make a freeNAS file server with old parts: I

 when my lab departed for the John Innes Centre about a year ago, there was a large quantity of raw computer parts left behind for the salvage heap.  I wanted a dedicated place to back up my laptop and home computers remotely, and had heard about freely-available network attached storage (NAS) systems, but that was where my knowledge ended.  Our lab had been using the somewhat pricey synology NAS system, and I wanted to learn if there was an open source alternative. 

FreeBSD-based FreeNAS fit the bill.  There is a TON of info and support for how FreeNAS works and how to get it going.  What I envisioned was taking some old HDDs laying around, reformatting them, and using them as the storage core of the system.  I would boot to a usb drive on which I’ve installed FreeNAS, and format things from there.   The amazing thing is… it basically worked and now I have a server for a lot of previously unsecure stuff.  Booting off of a USB loaded with the OS is actually the recommended way to go: see this simple instructional video from FreeNAS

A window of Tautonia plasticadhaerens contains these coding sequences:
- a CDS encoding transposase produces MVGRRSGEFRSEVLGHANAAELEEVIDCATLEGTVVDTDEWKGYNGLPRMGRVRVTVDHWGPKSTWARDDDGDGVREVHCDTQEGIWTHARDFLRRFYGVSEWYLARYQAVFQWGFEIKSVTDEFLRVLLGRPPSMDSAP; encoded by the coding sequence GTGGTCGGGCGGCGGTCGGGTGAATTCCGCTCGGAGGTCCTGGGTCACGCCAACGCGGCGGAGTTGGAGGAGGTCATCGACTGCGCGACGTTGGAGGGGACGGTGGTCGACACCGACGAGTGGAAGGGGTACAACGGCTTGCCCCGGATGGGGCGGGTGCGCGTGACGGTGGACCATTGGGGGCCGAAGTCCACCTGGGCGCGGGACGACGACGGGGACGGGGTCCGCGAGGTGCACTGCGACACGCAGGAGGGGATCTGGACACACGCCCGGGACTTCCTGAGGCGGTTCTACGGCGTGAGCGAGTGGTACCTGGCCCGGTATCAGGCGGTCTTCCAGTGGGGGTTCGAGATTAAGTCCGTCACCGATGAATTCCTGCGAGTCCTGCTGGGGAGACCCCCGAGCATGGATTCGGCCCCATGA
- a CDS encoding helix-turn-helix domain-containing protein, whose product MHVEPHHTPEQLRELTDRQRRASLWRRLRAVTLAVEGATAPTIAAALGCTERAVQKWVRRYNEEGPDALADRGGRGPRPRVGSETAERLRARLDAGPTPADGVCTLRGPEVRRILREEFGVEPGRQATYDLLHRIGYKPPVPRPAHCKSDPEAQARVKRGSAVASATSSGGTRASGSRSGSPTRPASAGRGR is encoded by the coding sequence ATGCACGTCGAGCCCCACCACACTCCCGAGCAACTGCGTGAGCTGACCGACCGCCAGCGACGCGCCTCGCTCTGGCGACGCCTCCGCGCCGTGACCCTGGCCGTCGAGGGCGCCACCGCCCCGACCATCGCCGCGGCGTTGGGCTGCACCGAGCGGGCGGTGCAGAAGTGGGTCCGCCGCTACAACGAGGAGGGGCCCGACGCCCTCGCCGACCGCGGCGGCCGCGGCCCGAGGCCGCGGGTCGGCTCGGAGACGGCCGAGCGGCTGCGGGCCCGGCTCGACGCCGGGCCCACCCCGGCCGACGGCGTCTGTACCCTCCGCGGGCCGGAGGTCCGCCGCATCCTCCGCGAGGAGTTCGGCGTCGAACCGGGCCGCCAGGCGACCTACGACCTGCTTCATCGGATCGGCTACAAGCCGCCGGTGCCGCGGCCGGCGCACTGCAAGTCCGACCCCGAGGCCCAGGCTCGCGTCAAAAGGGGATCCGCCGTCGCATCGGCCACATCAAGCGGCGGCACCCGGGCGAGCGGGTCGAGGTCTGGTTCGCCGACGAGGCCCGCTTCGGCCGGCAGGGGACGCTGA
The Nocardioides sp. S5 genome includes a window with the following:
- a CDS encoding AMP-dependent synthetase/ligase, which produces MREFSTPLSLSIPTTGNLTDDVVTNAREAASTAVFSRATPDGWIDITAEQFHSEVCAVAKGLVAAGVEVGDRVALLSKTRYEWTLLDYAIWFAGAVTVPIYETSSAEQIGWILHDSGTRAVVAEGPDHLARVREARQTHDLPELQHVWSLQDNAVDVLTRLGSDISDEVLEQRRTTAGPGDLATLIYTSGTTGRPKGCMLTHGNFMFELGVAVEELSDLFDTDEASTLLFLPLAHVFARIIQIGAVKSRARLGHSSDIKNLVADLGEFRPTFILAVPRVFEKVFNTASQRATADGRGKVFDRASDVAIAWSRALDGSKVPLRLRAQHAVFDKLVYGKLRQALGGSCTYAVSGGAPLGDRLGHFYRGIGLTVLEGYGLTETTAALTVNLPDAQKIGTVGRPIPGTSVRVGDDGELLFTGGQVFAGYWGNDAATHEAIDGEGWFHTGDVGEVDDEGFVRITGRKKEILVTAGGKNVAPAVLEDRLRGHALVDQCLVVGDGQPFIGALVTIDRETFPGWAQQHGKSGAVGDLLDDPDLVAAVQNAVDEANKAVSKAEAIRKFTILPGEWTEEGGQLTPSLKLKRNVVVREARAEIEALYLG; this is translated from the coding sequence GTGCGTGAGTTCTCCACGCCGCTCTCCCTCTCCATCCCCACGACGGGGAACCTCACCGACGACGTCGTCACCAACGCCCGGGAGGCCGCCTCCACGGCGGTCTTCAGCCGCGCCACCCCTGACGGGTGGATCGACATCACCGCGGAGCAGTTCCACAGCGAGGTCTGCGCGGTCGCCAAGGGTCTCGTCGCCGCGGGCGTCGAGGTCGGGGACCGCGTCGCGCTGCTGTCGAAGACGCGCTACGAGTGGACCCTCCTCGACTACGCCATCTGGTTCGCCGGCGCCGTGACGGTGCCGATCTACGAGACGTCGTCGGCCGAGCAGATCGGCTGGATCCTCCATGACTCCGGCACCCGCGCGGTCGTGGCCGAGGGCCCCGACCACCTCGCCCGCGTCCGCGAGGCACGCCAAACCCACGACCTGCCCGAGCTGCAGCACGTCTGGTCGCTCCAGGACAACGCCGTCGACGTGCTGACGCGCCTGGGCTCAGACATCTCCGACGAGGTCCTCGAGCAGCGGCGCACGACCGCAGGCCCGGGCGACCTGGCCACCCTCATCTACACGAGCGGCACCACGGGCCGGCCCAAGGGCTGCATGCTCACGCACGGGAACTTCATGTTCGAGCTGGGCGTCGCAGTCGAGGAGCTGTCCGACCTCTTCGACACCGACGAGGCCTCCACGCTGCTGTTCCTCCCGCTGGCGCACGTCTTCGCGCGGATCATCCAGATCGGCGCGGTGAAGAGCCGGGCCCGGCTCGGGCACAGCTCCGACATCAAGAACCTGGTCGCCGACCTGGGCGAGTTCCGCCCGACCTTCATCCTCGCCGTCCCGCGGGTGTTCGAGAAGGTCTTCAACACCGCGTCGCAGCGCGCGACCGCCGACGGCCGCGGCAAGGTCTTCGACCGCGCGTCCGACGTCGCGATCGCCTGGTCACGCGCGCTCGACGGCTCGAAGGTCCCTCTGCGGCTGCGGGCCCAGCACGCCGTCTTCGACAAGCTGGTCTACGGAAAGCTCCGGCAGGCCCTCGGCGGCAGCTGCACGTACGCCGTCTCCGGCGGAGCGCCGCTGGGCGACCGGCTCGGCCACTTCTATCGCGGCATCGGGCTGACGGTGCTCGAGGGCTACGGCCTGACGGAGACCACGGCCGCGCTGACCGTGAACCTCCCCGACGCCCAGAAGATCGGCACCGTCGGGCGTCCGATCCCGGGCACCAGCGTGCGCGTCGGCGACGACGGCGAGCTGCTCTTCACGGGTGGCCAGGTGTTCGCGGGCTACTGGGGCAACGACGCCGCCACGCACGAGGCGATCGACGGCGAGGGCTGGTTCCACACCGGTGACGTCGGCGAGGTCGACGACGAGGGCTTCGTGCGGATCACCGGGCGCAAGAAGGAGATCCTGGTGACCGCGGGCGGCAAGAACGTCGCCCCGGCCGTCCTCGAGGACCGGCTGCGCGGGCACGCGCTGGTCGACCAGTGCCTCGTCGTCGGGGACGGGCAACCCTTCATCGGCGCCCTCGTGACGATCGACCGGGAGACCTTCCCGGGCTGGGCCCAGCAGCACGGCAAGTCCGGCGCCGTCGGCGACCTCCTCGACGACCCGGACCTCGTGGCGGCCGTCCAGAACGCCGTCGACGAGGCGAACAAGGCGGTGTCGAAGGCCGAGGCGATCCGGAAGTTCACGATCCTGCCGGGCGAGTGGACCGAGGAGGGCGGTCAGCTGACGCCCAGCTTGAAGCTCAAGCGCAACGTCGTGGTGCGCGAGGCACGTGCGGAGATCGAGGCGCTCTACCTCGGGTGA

One detail that is worth noting is that FreeNAS storage is memory intensive.  I am not 100% clear on why, but I believe it has to do with the ZFS-based architecture (NB: zfs does not stand for anything!).  For each TB of hard drive, they recommend 1GB of RAM, starting with at least 4GB RAM as a base.  Luckily I had a bunch of DDR3 RAM laying around and a capable Asus X99 motherboard with an i7 cpu.  Once I got the thing running, it had 64GB RAM supporting 8TB of hard storage; I’ve gone about 2TB into this thing after about a year. 

the web interface for FreeNAS with some basic system specs.

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